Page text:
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Chapter 4. Editing Source Clips > Using Source Markers

Using Source Markers

During the editing process, you often need a way to mark important points in time. Markers allow you to visibly stamp these points in both individual clips and in the time ruler of the Timeline window (Figures 4.44 and 4.45). Markers help you visually identify beats in a song, synchronize video with a sound effect, or note where a title should fade up.

Figure 4.44. Clip markers appear above the marked frame in the Monitor window.


Figure 4.45. In the timeline, clip markers appear within the clip. Program markers appear in the time ruler of the timeline.


In each clip and in the time ruler, you can add up to 10 numbered markers (0 through 9) and up to 999 unnumbered markers. You can quickly cue the clip or the program directly to a numbered marker or to consecutive markers.

You can add markers to a clip in the source view or to a clip in the timeline. When you add markers to a master clip, its markers are included with the clip when you add it to the timeline or when you create a subclip (see "Using Subclips" later in this chapter). The markers aren't added to existing subclips or instances of the clip that are already in the timeline. This means that each instance of the clip and each subclip can have a unique set of markers and aren't subject to unintentional changes.

The following sections focus on applying markers to master clips in the source view. Though many of the same techniques can be used for setting markers in the time ruler and for working with program clips, features and techniques unique to those types of markers are discussed in Chapter 6.

To add a marker to a clip in the source view:

1.
Open a source clip in the source view or in a clip window.

2.
Cue the current frame to the point where you want to add a marker.

3.
In the Monitor window, click the marker button (Figure 4.46).

Figure 4.46. In the Monitor window, click the marker button.


The Marker menu appears.

4.
From the Marker menu, choose one of the following options (Figure 4.47):

Figure 4.47. From the Marker menu, choose an unnumbered or numbered marker to mark the current frame.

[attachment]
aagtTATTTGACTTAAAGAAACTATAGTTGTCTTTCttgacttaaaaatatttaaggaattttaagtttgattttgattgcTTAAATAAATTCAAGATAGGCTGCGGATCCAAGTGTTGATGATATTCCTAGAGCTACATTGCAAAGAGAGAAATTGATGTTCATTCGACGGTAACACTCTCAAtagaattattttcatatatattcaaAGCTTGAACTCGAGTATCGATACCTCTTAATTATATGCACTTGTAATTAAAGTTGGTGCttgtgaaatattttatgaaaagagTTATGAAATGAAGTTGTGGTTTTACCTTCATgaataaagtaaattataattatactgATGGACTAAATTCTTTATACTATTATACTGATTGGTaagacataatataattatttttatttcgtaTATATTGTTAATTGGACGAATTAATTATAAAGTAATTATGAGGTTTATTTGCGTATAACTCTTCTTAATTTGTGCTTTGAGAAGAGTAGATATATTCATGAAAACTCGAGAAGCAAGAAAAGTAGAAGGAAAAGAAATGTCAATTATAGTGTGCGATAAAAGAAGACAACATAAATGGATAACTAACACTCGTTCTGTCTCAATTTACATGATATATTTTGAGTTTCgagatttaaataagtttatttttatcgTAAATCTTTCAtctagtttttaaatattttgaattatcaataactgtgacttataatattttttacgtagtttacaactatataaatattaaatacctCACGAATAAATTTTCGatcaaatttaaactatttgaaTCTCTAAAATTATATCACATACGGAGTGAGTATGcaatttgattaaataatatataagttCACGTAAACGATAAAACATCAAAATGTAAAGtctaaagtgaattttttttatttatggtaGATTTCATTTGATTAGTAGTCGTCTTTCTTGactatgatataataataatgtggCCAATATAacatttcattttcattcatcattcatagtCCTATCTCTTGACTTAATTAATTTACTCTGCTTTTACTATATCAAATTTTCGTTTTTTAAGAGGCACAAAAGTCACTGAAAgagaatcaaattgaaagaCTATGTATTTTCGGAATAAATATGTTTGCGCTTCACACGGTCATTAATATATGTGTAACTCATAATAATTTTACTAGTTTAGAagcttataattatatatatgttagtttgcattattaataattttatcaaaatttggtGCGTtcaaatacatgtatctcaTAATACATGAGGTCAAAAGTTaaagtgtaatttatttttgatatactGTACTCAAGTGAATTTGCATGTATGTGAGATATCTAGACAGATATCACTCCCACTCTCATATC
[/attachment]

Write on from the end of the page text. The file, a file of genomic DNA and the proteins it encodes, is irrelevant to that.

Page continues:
Mark > Unnumbered—to mark the frame with an unnumbered marker.

Mark > 0-9—to mark the frame with a marker numbered 0-9.

This marker appears above the source view whenever the clip is cued to the marked frame (Figure 4.48).

Figure 4.48. This marker appears above the source view whenever the clip is cued to the marked frame.


To add source markers on the fly:

1.
Play a clip in the source view or clip window.

2.
Do one of the following:

  • To add unnumbered markers, press the asterisk key (*) in the number keypad, or press - - (Mac) or - - (Windows).

or

  • To add numbered markers, press - (Mac) or - (Windows) and a number.

When you stop playback, the markers appear.

Tip

Adding a marker to a frame where another marker exists overwrites the first marker. Applying a numbered marker to a different frame eliminates its original position.


Tip

Markers are helpful for marking where lines of dialogue or voiceover begin and end. Try using a numbered marker at the beginning of a line and an unnumbered marker at the end of a line. This technique conserves your limited numbered markers, and makes it easy to identify pauses between lines (which often need to be cut).


Tip

Setting a poster frame actually sets the zero marker for a clip. Therefore, resetting the zero marker also resets the poster frame. For more information about poster frames, see Chapter 3.


Tip

The zero marker/poster frame also has special uses with effects, titles, and the frame-hold command. You may want to conserve the zero marker for these purposes.


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